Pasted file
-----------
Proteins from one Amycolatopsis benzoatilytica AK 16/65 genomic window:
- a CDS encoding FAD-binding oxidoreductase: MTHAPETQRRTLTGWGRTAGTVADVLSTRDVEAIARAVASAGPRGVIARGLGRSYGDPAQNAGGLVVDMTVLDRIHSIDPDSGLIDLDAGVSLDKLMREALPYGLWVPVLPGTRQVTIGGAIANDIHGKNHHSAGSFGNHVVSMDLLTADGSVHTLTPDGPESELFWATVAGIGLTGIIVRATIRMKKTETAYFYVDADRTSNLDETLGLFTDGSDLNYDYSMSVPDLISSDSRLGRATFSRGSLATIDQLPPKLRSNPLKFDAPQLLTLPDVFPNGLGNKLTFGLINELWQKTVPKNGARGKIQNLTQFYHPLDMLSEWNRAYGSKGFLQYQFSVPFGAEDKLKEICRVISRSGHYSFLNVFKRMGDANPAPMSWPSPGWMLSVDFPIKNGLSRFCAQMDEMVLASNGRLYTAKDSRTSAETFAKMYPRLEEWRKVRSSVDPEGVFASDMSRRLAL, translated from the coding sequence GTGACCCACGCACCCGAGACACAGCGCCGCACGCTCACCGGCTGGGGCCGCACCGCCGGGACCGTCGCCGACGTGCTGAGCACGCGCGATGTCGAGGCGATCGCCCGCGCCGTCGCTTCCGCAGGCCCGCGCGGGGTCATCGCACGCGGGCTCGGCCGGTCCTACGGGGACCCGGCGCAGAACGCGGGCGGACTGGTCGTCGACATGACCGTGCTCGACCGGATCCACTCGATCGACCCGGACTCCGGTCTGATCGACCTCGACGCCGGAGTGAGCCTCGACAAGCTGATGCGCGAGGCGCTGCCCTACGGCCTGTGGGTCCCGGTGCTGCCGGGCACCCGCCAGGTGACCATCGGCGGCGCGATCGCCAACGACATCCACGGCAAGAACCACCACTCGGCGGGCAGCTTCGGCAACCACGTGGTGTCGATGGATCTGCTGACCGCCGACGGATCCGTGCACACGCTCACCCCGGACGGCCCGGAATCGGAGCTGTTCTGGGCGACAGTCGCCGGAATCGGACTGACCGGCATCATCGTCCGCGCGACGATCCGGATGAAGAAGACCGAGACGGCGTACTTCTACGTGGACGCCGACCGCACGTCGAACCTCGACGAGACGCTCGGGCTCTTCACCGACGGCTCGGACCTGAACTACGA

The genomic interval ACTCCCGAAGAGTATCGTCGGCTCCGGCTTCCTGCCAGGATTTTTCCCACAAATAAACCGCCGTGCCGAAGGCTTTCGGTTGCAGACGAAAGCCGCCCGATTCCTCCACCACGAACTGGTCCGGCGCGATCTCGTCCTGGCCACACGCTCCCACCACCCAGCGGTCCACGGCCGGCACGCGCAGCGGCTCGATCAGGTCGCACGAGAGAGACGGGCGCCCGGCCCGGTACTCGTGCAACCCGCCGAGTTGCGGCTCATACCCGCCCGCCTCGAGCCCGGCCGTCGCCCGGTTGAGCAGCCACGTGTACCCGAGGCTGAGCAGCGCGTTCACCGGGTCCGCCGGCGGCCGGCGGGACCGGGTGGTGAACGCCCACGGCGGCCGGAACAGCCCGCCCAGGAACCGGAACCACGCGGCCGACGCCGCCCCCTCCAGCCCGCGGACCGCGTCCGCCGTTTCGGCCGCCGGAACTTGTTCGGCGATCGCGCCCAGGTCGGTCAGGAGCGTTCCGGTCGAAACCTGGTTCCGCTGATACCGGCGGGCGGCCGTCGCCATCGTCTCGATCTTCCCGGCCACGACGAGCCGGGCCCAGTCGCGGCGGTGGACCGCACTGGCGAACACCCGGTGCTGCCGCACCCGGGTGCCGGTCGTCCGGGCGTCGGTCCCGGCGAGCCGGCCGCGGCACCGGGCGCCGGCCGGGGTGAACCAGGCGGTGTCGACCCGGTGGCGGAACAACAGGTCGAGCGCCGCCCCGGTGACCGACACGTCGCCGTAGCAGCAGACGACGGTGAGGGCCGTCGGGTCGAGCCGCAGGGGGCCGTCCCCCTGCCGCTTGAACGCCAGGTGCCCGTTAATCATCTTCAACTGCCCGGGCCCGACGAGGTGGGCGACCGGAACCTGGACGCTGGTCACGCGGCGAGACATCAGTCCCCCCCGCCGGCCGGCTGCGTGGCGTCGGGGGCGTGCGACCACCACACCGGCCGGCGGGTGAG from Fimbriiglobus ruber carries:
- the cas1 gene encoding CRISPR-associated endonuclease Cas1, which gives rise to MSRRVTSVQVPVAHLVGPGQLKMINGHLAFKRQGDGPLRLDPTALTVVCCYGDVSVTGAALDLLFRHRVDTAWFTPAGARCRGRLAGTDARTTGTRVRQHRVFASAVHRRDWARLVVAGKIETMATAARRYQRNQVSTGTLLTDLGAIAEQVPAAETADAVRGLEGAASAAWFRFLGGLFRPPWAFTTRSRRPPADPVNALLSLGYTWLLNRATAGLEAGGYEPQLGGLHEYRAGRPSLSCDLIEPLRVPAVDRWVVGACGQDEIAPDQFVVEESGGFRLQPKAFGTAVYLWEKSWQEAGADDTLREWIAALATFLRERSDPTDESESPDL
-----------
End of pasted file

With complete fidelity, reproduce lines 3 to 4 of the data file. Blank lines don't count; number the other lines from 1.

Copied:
The genomic interval ACTCCCGAAGAGTATCGTCGGCTCCGGCTTCCTGCCAGGATTTTTCCCACAAATAAACCGCCGTGCCGAAGGCTTTCGGTTGCAGACGAAAGCCGCCCGATTCCTCCACCACGAACTGGTCCGGCGCGATCTCGTCCTGGCCACACGCTCCCACCACCCAGCGGTCCACGGCCGGCACGCGCAGCGGCTCGATCAGGTCGCACGAGAGAGACGGGCGCCCGGCCCGGTACTCGTGCAACCCGCCGAGTTGCGGCTCATACCCGCCCGCCTCGAGCCCGGCCGTCGCCCGGTTGAGCAGCCACGTGTACCCGAGGCTGAGCAGCGCGTTCACCGGGTCCGCCGGCGGCCGGCGGGACCGGGTGGTGAACGCCCACGGCGGCCGGAACAGCCCGCCCAGGAACCGGAACCACGCGGCCGACGCCGCCCCCTCCAGCCCGCGGACCGCGTCCGCCGTTTCGGCCGCCGGAACTTGTTCGGCGATCGCGCCCAGGTCGGTCAGGAGCGTTCCGGTCGAAACCTGGTTCCGCTGATACCGGCGGGCGGCCGTCGCCATCGTCTCGATCTTCCCGGCCACGACGAGCCGGGCCCAGTCGCGGCGGTGGACCGCACTGGCGAACACCCGGTGCTGCCGCACCCGGGTGCCGGTCGTCCGGGCGTCGGTCCCGGCGAGCCGGCCGCGGCACCGGGCGCCGGCCGGGGTGAACCAGGCGGTGTCGACCCGGTGGCGGAACAACAGGTCGAGCGCCGCCCCGGTGACCGACACGTCGCCGTAGCAGCAGACGACGGTGAGGGCCGTCGGGTCGAGCCGCAGGGGGCCGTCCCCCTGCCGCTTGAACGCCAGGTGCCCGTTAATCATCTTCAACTGCCCGGGCCCGACGAGGTGGGCGACCGGAACCTGGACGCTGGTCACGCGGCGAGACATCAGTCCCCCCCGCCGGCCGGCTGCGTGGCGTCGGGGGCGTGCGACCACCACACCGGCCGGCGGGTGAG from Fimbriiglobus ruber carries:
- the cas1 gene encoding CRISPR-associated endonuclease Cas1, which gives rise to MSRRVTSVQVPVAHLVGPGQLKMINGHLAFKRQGDGPLRLDPTALTVVCCYGDVSVTGAALDLLFRHRVDTAWFTPAGARCRGRLAGTDARTTGTRVRQHRVFASAVHRRDWARLVVAGKIETMATAARRYQRNQVSTGTLLTDLGAIAEQVPAAETADAVRGLEGAASAAWFRFLGGLFRPPWAFTTRSRRPPADPVNALLSLGYTWLLNRATAGLEAGGYEPQLGGLHEYRAGRPSLSCDLIEPLRVPAVDRWVVGACGQDEIAPDQFVVEESGGFRLQPKAFGTAVYLWEKSWQEAGADDTLREWIAALATFLRERSDPTDESESPDL